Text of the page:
The problem I encountered from growing up protected from these things is that I was not prepared to handle them when the time came for me to be married. I did not even know there could be signs of abusive relationships early on because nobody had thought to talk to me about it. Its not that I wasn't loved, it was simply not something that was part of my growing up so it didn't become part of my adulthood. Until an abuser took it upon himself to make it a part of my experience.
My parents did a wonderful job teaching me about being polite and listening to others. They taught me about the dangers of sharing contact information with strangers and jumping in the car with someone I didn't know. As I got older, it was even clear that staying out all night and drinking was a terrible idea. However, abusive relationships simply didn't come up in any of these conversations.
- I knew from an early age that hitting is wrong, but it never dawned on me that someone who said they loved me might hit me.
- I was taught about sex as an intimate exchange between two people, but rape between a husband and wife wasn't ever discussed in any sex education classes.
- I learned that yelling and name calling hurts, and I knew that there are bullies who throw snowballs at girls on the way home from school. Unfortunately, nobody told me how to respond other than to run away.
- My family was not shy about teaching me how important apologizing is when I messed up, but I wasn't aware that apologizing for my existence isn't ever necessary.
- My parents even talked to me on a number of occasions about the difference between right and wrong touch, only it was assumed that my husband could touch me whenever he wanted to and there wouldn't be any problem.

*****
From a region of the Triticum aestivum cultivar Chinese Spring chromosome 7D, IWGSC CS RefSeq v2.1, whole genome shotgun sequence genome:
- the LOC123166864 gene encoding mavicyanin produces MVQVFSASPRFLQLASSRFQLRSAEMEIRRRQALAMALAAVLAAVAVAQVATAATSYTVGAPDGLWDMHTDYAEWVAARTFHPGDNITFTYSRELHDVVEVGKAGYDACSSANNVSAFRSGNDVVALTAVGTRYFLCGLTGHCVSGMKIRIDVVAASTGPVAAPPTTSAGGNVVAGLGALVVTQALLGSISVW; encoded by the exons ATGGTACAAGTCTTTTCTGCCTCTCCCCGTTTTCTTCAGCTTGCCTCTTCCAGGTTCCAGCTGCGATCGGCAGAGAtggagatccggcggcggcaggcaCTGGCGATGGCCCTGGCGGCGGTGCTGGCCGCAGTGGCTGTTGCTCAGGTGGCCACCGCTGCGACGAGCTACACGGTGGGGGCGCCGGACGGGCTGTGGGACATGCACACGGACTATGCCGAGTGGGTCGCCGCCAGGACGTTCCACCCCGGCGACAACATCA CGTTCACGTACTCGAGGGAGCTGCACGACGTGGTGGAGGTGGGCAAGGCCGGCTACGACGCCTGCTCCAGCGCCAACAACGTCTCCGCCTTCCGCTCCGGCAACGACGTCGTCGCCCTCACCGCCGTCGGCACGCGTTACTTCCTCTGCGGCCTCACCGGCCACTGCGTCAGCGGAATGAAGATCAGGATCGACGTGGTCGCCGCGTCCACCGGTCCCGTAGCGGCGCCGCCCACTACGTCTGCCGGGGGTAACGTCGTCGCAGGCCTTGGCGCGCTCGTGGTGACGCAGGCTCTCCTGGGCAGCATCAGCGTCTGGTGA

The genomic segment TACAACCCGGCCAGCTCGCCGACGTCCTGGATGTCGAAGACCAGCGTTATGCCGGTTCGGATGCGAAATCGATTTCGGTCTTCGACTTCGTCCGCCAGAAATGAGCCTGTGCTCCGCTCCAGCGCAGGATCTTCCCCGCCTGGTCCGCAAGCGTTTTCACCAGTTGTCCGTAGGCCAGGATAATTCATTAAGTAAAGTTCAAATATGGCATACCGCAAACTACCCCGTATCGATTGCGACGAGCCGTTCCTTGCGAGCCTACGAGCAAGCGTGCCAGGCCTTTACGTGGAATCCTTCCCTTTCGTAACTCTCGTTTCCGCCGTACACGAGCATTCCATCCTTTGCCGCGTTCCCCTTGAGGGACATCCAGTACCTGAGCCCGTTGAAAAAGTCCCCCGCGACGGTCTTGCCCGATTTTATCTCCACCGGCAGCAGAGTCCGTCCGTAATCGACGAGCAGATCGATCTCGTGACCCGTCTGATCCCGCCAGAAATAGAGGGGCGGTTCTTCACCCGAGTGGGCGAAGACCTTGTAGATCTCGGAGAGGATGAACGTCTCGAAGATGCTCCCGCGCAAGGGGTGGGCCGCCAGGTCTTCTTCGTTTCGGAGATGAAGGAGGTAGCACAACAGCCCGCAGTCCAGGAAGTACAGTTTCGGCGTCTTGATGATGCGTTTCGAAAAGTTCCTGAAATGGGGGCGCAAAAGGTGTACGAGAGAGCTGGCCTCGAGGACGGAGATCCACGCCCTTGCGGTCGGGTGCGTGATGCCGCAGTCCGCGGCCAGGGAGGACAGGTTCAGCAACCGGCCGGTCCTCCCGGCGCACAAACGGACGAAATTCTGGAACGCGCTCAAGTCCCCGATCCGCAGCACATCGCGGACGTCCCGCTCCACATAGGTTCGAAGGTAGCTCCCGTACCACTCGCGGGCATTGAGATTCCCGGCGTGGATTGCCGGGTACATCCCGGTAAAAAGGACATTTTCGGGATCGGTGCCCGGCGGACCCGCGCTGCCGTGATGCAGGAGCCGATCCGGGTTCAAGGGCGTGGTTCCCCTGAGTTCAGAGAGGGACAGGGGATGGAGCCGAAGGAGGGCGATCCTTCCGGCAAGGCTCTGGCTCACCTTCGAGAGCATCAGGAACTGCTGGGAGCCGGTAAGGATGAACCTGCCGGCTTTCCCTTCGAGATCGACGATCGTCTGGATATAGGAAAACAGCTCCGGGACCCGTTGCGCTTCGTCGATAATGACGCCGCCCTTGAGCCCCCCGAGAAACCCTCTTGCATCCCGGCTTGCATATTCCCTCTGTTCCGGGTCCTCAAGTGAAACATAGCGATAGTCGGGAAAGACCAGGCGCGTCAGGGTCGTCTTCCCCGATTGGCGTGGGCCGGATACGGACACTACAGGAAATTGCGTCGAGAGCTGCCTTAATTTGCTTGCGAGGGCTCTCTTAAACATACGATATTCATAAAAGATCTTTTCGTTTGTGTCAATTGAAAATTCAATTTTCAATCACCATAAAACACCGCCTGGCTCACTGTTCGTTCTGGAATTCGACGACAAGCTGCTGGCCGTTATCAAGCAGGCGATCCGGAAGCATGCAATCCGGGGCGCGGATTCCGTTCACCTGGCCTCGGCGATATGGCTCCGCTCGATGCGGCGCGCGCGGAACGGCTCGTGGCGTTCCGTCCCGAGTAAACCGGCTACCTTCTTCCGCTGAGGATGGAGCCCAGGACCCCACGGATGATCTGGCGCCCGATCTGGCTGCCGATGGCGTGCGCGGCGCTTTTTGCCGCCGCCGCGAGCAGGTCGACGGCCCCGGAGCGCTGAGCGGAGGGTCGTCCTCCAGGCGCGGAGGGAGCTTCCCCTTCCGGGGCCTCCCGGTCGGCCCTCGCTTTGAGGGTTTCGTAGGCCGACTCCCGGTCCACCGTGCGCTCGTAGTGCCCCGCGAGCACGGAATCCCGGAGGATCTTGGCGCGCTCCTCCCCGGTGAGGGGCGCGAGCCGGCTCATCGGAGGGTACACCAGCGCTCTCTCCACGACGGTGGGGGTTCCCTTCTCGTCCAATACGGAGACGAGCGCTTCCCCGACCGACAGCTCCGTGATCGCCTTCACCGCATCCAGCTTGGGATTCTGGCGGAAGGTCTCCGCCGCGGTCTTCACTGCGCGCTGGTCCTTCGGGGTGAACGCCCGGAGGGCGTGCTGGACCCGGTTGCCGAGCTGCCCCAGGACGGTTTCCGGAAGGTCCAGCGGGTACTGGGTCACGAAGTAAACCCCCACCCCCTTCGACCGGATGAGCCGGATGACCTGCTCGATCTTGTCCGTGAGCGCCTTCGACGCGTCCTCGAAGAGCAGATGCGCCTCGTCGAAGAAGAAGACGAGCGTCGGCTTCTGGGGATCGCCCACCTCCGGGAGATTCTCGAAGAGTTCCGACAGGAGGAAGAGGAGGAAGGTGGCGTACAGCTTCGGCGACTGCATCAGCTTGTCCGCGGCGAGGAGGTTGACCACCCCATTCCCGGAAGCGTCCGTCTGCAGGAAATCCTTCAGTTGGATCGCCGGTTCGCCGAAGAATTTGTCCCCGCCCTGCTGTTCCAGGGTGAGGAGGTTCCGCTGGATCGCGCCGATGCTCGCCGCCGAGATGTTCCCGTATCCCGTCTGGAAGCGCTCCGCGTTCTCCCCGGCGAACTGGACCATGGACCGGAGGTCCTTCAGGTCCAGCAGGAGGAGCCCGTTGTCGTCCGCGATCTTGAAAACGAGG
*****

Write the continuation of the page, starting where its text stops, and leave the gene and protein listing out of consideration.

Even with these intimate lessons I was not warned about abuse. My parents did not know that I would one day face the horrors that come with abuse or they probably would have taken the time to teach me what it looks like and what to do in the face of it. Why would I ever think to ask my parents about what happens when boyfriends, husbands or wives hit one another? Since yelling and name calling wasn't part of my experience, I didn't realize that arguments could easily cross a line to abusive behaviors. How could someone expect my parents to warn me about the dangers of something they never thought about?
The truth is they simply couldn't warn me, but now that I've experienced it I have warned my own children about the dangers of abuse. My children know about abuse because abuse is something I do think about. To be honest I think about the damage that abuse causes almost every day. I'm now hyperventilate and see the signs of abuse in the grocery store, I watch for it in my children's relationships and I recognize the signs of abuse long before most people would notice them. Abuse is now a daily part of my experience, even though I've not been abused by anyone in over 10 years.
Just because you are not involved in an abusive relationship doesn't mean you don't have to speak about the dangers of abuse. If you know about it, then you need to talk about it. There are people just like me, and parents just like mine who don't know how important it is to teach their children about abuse. Many people are unaware how destructive domestic violence is, a handful of people believe that parenting is protecting children from every possible danger. However, this silence is one of abuse's closest allies, because it creates unsuspecting victims who simply don't know how to spot abuse before it grabs hold of them.